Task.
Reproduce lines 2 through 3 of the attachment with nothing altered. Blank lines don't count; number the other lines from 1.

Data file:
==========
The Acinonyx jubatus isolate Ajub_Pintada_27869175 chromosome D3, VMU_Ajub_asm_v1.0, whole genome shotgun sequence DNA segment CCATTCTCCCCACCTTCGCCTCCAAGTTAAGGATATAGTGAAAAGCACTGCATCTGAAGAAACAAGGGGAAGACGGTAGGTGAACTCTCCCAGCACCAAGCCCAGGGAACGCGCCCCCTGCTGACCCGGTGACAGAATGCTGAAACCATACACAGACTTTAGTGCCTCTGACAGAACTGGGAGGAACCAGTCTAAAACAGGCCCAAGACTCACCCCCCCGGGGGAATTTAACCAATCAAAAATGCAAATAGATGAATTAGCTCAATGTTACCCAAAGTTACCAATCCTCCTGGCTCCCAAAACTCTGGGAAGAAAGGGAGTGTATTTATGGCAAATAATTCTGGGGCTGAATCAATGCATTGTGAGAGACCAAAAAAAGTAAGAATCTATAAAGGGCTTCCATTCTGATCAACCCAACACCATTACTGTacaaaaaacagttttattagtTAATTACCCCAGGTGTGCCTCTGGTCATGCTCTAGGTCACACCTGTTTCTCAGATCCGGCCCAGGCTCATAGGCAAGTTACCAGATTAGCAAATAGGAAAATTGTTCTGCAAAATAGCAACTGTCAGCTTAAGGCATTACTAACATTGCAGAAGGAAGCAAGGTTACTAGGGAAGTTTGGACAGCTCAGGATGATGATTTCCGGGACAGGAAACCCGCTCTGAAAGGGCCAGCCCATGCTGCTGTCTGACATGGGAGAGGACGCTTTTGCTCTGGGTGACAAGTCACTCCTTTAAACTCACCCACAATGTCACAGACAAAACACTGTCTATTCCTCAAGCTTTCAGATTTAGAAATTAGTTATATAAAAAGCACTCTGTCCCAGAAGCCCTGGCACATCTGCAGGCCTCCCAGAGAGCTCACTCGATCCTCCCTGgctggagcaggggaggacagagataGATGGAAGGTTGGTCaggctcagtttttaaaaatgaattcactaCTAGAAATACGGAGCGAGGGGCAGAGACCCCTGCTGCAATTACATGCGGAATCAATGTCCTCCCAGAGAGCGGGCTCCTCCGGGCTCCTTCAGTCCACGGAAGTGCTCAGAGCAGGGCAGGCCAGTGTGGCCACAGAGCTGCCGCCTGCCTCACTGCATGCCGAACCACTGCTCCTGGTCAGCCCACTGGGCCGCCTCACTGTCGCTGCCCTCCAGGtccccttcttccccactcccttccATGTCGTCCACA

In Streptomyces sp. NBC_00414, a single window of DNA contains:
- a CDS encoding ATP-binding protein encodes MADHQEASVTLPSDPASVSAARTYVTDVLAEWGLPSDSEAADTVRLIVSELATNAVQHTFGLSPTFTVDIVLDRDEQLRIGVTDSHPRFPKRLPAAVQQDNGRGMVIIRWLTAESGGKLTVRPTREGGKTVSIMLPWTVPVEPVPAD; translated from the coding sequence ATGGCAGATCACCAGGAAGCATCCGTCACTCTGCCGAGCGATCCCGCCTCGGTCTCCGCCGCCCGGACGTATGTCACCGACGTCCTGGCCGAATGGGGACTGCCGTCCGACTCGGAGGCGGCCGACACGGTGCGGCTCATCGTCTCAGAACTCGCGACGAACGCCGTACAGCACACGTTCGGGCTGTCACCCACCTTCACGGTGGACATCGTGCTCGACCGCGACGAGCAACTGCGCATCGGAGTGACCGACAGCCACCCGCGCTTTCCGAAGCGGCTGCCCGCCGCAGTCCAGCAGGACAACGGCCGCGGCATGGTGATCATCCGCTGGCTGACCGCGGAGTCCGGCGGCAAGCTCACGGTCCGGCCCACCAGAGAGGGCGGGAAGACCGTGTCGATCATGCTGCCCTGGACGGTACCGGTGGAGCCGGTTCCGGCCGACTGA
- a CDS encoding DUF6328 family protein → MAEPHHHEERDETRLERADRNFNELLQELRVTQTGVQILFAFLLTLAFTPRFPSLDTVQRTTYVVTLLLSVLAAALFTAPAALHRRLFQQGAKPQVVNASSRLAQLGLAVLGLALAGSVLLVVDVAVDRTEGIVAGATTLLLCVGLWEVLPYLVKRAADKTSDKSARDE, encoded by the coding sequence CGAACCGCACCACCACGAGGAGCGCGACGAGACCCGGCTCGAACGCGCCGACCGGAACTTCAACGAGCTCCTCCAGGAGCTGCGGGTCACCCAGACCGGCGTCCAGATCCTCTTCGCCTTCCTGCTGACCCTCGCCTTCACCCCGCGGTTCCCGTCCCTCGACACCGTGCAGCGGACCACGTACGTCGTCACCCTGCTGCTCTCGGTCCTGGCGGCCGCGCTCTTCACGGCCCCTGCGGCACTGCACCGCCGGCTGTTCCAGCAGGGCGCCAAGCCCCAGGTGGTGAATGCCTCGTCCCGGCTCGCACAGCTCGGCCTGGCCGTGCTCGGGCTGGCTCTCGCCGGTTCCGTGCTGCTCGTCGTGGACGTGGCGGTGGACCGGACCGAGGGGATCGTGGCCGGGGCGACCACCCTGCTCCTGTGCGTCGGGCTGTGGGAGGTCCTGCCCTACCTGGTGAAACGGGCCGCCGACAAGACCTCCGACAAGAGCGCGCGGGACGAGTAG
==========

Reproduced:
In Streptomyces sp. NBC_00414, a single window of DNA contains:
- a CDS encoding ATP-binding protein encodes MADHQEASVTLPSDPASVSAARTYVTDVLAEWGLPSDSEAADTVRLIVSELATNAVQHTFGLSPTFTVDIVLDRDEQLRIGVTDSHPRFPKRLPAAVQQDNGRGMVIIRWLTAESGGKLTVRPTREGGKTVSIMLPWTVPVEPVPAD; translated from the coding sequence ATGGCAGATCACCAGGAAGCATCCGTCACTCTGCCGAGCGATCCCGCCTCGGTCTCCGCCGCCCGGACGTATGTCACCGACGTCCTGGCCGAATGGGGACTGCCGTCCGACTCGGAGGCGGCCGACACGGTGCGGCTCATCGTCTCAGAACTCGCGACGAACGCCGTACAGCACACGTTCGGGCTGTCACCCACCTTCACGGTGGACATCGTGCTCGACCGCGACGAGCAACTGCGCATCGGAGTGACCGACAGCCACCCGCGCTTTCCGAAGCGGCTGCCCGCCGCAGTCCAGCAGGACAACGGCCGCGGCATGGTGATCATCCGCTGGCTGACCGCGGAGTCCGGCGGCAAGCTCACGGTCCGGCCCACCAGAGAGGGCGGGAAGACCGTGTCGATCATGCTGCCCTGGACGGTACCGGTGGAGCCGGTTCCGGCCGACTGA